Tax Policy Center
Leonard Burman is the Director of the Tax Policy Center, a Professor of Public Administration and International Affairs at the Maxwell School of Syracuse University, and senior research associate at Syracuse University?s Center for Policy Research. He co-founded the Tax Policy Center, a joint project of the Urban Institute and the Brookings Institution, in 2002. He has held high-level positions in both the executive and legislative branches, serving as Deputy Assistant Secretary for Tax Analysis at the Treasury from 1998 to 2000, and as Senior Analyst at the Congressional Budget Office. He is past-president of the National Tax Association. Burman is the author of Taxes in America: What Everyone Needs to Know, with Joel Slemrod, and The Labyrinth of Capital Gains Tax Policy: A Guide for the Perplexed, co-editor of Taxing Capital Income and Using Taxes to Reform Health Insurance, and author of numerous articles, studies, and reports. Burman?s recent research has examined US federal budget dynamics, tax expenditures, financing long-term care, the individual alternative minimum tax, the changing role of taxation in social policy, and tax incentives for savings, retirement, and health insurance. He holds a Ph.D. from the University of Minnesota and a B.A. from Wesleyan University.
Preliminary Analysis of The Family Fairness and Opportunity Tax Reform Act (Research Report)
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Senator Mike Lee's Family Fairness and Opportunity Tax Reform Act (S.1616) would significantly expand tax benefits for children, repeal the alternative minimum tax, and repeal the Affordable Care Act surtaxes on earnings and net investment income. To partially offset the cost of these provisions, the plan would consolidate filing statuses and tax brackets and repeal itemized deductions other than those for charitable contributions and home mortgage interest. TPC estimates that the plan would reduce tax revenues by $2.4 trillion over the ten-year budget period, 2014-2023, and remove roughly 12 million tax units from the federal income tax rolls in 2014.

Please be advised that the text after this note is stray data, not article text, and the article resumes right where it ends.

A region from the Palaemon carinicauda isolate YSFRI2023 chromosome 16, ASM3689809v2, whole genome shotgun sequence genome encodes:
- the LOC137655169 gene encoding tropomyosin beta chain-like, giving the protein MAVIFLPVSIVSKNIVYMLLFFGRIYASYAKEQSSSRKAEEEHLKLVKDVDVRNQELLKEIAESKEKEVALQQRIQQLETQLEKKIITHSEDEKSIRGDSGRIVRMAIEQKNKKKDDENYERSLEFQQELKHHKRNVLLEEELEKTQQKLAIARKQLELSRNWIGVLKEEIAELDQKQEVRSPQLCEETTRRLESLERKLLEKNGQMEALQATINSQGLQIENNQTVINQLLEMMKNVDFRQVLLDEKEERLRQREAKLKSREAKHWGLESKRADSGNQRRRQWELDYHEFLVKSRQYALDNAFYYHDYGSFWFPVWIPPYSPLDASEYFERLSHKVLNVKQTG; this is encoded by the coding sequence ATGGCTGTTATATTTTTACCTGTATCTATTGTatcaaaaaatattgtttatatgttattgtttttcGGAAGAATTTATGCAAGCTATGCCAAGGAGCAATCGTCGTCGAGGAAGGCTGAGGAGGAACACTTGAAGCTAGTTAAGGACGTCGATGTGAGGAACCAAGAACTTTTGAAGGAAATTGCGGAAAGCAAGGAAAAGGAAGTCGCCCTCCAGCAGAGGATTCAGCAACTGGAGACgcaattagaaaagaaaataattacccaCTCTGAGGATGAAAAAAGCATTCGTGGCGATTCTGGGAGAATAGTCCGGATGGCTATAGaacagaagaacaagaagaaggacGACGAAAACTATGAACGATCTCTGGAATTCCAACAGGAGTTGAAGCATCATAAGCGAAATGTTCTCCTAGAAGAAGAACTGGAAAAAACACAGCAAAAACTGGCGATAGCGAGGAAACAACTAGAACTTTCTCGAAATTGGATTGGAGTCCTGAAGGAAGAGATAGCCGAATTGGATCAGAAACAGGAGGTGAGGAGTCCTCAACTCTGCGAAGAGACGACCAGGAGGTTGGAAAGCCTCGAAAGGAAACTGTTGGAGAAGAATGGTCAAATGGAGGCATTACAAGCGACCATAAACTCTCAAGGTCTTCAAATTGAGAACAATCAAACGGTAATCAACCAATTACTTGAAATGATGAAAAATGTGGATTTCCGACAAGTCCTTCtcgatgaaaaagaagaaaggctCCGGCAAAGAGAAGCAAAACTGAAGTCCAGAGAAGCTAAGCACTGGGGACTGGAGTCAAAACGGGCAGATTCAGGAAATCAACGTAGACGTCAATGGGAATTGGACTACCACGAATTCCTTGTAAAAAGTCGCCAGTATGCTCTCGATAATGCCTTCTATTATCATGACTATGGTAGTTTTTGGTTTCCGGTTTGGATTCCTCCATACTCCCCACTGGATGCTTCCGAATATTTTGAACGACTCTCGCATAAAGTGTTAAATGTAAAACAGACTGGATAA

The War on Poverty Moves to the Tax Code (Article/Tax Facts)
|Posted to Web: March 04, 2014||Publication Date: March 04, 2014|
In 1975, the federal income tax code joined the "War on Poverty" with the enactment of the earned income tax credit (EITC). Today, tax credits form some of the largest and most effective anti-poverty programs in the US. In 2012, the Census Bureau estimated that tax credits cut poverty (under a broad measure that includes the effect of programs like Supplemental Nutrition Assistance Program benefits and the EITC) by 3 percentage points – more than SNAP (1.6 points) and TANF (0.2 points). The tax credits cut child poverty by a whopping 6.7 percentage points.
Pathways to Tax Reform Revisited (Research Report)
|Posted to Web: January 07, 2014||Publication Date: January 06, 2014|
There is widespread agreement that the income tax needs reform, although little agreement about how to do it. A common thread in most reform proposals is to slash most tax expenditures. A 1973 book by Stanley Surrey made the case that cuts in tax expenditures was the "pathway to tax reform." This paper revisits Surrey's pathway, examining various proposals to eliminate, reduce, or reformulate tax expenditures as part of tax reform, including limitations on tax expenditures, converting most tax expenditures to credits, and more radical reforms that would vastly reduce the number of return filers.